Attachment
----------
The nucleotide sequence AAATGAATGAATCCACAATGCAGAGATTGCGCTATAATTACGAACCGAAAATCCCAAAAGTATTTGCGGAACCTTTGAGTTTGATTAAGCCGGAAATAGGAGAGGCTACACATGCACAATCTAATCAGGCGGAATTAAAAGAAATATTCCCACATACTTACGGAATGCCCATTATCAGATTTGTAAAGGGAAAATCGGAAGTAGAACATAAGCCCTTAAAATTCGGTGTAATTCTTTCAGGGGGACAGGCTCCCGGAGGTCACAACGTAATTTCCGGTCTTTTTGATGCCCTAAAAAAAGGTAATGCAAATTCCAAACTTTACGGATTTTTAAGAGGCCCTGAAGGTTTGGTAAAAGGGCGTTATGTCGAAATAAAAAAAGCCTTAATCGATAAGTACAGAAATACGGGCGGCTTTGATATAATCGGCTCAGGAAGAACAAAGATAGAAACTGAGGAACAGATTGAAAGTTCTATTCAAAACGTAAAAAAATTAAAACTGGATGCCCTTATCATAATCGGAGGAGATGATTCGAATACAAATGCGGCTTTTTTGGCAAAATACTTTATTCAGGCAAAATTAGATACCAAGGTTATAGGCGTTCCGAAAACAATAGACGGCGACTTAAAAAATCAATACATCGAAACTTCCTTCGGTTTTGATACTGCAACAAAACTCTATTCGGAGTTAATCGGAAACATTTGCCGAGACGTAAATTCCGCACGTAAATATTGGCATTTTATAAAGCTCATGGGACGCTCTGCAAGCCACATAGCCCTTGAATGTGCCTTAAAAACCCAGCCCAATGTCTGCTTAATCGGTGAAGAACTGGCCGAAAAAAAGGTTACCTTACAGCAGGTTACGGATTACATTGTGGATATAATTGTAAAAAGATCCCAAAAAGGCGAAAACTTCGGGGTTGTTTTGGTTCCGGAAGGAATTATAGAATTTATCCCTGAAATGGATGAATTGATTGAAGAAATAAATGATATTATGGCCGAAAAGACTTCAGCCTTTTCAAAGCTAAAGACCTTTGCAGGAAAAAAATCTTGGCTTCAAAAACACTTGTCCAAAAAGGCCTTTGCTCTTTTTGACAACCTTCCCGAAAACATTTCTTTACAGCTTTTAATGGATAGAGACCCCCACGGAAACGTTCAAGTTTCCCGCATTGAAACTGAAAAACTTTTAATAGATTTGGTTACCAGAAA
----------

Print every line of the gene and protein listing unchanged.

The nucleotide sequence AAATGAATGAATCCACAATGCAGAGATTGCGCTATAATTACGAACCGAAAATCCCAAAAGTATTTGCGGAACCTTTGAGTTTGATTAAGCCGGAAATAGGAGAGGCTACACATGCACAATCTAATCAGGCGGAATTAAAAGAAATATTCCCACATACTTACGGAATGCCCATTATCAGATTTGTAAAGGGAAAATCGGAAGTAGAACATAAGCCCTTAAAATTCGGTGTAATTCTTTCAGGGGGACAGGCTCCCGGAGGTCACAACGTAATTTCCGGTCTTTTTGATGCCCTAAAAAAAGGTAATGCAAATTCCAAACTTTACGGATTTTTAAGAGGCCCTGAAGGTTTGGTAAAAGGGCGTTATGTCGAAATAAAAAAAGCCTTAATCGATAAGTACAGAAATACGGGCGGCTTTGATATAATCGGCTCAGGAAGAACAAAGATAGAAACTGAGGAACAGATTGAAAGTTCTATTCAAAACGTAAAAAAATTAAAACTGGATGCCCTTATCATAATCGGAGGAGATGATTCGAATACAAATGCGGCTTTTTTGGCAAAATACTTTATTCAGGCAAAATTAGATACCAAGGTTATAGGCGTTCCGAAAACAATAGACGGCGACTTAAAAAATCAATACATCGAAACTTCCTTCGGTTTTGATACTGCAACAAAACTCTATTCGGAGTTAATCGGAAACATTTGCCGAGACGTAAATTCCGCACGTAAATATTGGCATTTTATAAAGCTCATGGGACGCTCTGCAAGCCACATAGCCCTTGAATGTGCCTTAAAAACCCAGCCCAATGTCTGCTTAATCGGTGAAGAACTGGCCGAAAAAAAGGTTACCTTACAGCAGGTTACGGATTACATTGTGGATATAATTGTAAAAAGATCCCAAAAAGGCGAAAACTTCGGGGTTGTTTTGGTTCCGGAAGGAATTATAGAATTTATCCCTGAAATGGATGAATTGATTGAAGAAATAAATGATATTATGGCCGAAAAGACTTCAGCCTTTTCAAAGCTAAAGACCTTTGCAGGAAAAAAATCTTGGCTTCAAAAACACTTGTCCAAAAAGGCCTTTGCTCTTTTTGACAACCTTCCCGAAAACATTTCTTTACAGCTTTTAATGGATAGAGACCCCCACGGAAACGTTCAAGTTTCCCGCATTGAAACTGAAAAACTTTTAATAGATTTGGTTACCAGAAA